Other Stock Market Indexes
The Dow Jones Industrial Average isn't the only stock market index. The Standard & Poor's 500 tracks a group of 500 major U.S. companies and is also watched as a bellwether of the U.S. stock market as a whole. The Russell 3000 index tracks an even larger group of U.S.-traded companies, and the Russell 2000 tracks the bottom 2,000 stocks in that group as sorted by market capitalization, or total stock market value.
Tech investors often keep an eye on the Nasdaq Composite Index, which tracks companies on the Nasdaq stock exchange. It's known for being a home to companies in digital technology and other burgeoning fields.
Other countries' stock markets have their own popular indexes used to measure market performance, like the Financial Times Stock Exchange 100 index in the U.K., abbreviated to FTSE and pronounced "footsie." Specialized indexes also exist to track stocks in particular industries, from pharmaceutical firms to real estate companies.
Making Your Investment Decision
When it comes to investing in Dow Jones stocks, you have options. Look up stocks in any index to purchase directly, based on what you expect to be the best performing stocks in a particular sector of the economy or on a particular exchange, or invest in index funds that track a segment of the economy as a whole.
- Dow Jones Industrial Average - Wikipedia
- S&P Indices: The Dow and the World Around It: Then and Now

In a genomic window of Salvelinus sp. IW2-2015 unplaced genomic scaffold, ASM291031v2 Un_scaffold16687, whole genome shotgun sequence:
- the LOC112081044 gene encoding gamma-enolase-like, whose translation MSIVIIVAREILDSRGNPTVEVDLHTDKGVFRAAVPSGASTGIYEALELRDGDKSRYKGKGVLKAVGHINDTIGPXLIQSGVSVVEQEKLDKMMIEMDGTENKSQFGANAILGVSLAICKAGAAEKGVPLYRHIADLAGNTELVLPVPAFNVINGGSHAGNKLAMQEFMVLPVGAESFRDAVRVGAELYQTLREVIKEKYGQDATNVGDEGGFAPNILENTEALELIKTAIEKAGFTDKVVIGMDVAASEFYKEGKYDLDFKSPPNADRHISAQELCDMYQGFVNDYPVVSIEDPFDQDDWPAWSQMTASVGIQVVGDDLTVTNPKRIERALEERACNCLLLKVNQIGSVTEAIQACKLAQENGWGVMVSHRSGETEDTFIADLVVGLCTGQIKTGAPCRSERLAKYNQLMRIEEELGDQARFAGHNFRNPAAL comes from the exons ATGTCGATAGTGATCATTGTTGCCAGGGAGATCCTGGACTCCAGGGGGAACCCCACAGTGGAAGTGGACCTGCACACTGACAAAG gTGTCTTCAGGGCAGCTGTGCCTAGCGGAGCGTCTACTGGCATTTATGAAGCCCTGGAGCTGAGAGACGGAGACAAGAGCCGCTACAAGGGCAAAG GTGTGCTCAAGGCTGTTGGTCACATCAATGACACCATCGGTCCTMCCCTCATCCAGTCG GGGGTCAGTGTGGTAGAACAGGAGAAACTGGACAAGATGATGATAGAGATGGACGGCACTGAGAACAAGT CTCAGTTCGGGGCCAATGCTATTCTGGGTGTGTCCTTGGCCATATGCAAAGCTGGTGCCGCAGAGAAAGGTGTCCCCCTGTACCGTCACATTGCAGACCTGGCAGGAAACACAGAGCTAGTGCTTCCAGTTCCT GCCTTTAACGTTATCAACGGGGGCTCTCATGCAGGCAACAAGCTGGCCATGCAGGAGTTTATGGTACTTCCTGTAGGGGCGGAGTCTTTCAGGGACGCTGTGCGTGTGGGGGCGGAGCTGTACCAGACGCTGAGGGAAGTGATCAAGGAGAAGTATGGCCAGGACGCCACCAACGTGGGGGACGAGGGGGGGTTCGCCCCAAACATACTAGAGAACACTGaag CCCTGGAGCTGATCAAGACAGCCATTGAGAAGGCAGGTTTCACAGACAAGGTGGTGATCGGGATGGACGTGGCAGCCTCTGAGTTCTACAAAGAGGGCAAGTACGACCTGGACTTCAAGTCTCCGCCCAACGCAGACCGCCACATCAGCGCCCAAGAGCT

- CNN: Dow Jones Industrial Average
- Robinhood (company) - Wikipedia
- How do you reinvest dividends in a mutual fund at E*Trade? - Bogleheads.org
- Direct Stock Purchase Plans: a Viable Alternative to Online Brokerages? - ValuePenguin
- Dow futures - Wikipedia
- NASDAQ Composite - Wikipedia
- Russell 2000 (^RUT) Charts, Data & News - Yahoo Finance
- The DJIA might be the most well-know Dow stock index, but it's not the only one. The Dow also offers the Dow Jones Transportation Average and the Dow Jones Utilities Average. When combined, these three indexes make up the Dow Jones Composite Average.
- All investments in stock involve risk. There are no guarantees and you could lose some or all of your investment.
Steven Melendez is an independent journalist with a background in technology and business. He has written for a variety of business publications including Fast Company, the Wall Street Journal, Innovation Leader and Ad Age. He was awarded the Knight Foundation scholarship to Northwestern University's Medill School of Journalism.